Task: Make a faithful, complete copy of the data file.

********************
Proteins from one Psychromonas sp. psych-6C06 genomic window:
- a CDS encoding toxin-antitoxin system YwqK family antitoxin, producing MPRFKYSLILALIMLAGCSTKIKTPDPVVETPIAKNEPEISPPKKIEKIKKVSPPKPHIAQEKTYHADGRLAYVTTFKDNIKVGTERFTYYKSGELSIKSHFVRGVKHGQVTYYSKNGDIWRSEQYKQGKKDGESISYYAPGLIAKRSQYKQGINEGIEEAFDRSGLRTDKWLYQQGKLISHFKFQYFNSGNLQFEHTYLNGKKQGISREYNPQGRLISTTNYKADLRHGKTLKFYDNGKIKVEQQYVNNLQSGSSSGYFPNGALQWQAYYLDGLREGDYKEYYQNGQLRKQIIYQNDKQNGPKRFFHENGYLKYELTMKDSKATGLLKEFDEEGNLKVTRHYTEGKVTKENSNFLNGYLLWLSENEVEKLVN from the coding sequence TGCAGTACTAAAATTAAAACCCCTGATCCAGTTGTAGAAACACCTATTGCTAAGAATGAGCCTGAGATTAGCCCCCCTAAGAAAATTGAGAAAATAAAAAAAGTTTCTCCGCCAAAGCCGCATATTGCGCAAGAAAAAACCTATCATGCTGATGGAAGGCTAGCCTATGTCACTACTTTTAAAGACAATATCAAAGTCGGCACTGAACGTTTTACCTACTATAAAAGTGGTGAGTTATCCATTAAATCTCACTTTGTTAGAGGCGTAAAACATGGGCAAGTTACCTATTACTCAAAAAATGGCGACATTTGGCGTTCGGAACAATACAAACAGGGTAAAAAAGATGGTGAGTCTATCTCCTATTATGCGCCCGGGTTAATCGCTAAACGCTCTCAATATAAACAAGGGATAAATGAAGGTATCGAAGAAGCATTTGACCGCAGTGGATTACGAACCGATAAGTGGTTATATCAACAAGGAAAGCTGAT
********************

Proteins from one Psychromonas sp. psych-6C06 genomic window:
- a CDS encoding toxin-antitoxin system YwqK family antitoxin, producing MPRFKYSLILALIMLAGCSTKIKTPDPVVETPIAKNEPEISPPKKIEKIKKVSPPKPHIAQEKTYHADGRLAYVTTFKDNIKVGTERFTYYKSGELSIKSHFVRGVKHGQVTYYSKNGDIWRSEQYKQGKKDGESISYYAPGLIAKRSQYKQGINEGIEEAFDRSGLRTDKWLYQQGKLISHFKFQYFNSGNLQFEHTYLNGKKQGISREYNPQGRLISTTNYKADLRHGKTLKFYDNGKIKVEQQYVNNLQSGSSSGYFPNGALQWQAYYLDGLREGDYKEYYQNGQLRKQIIYQNDKQNGPKRFFHENGYLKYELTMKDSKATGLLKEFDEEGNLKVTRHYTEGKVTKENSNFLNGYLLWLSENEVEKLVN from the coding sequence TGCAGTACTAAAATTAAAACCCCTGATCCAGTTGTAGAAACACCTATTGCTAAGAATGAGCCTGAGATTAGCCCCCCTAAGAAAATTGAGAAAATAAAAAAAGTTTCTCCGCCAAAGCCGCATATTGCGCAAGAAAAAACCTATCATGCTGATGGAAGGCTAGCCTATGTCACTACTTTTAAAGACAATATCAAAGTCGGCACTGAACGTTTTACCTACTATAAAAGTGGTGAGTTATCCATTAAATCTCACTTTGTTAGAGGCGTAAAACATGGGCAAGTTACCTATTACTCAAAAAATGGCGACATTTGGCGTTCGGAACAATACAAACAGGGTAAAAAAGATGGTGAGTCTATCTCCTATTATGCGCCCGGGTTAATCGCTAAACGCTCTCAATATAAACAAGGGATAAATGAAGGTATCGAAGAAGCATTTGACCGCAGTGGATTACGAACCGATAAGTGGTTATATCAACAAGGAAAGCTGAT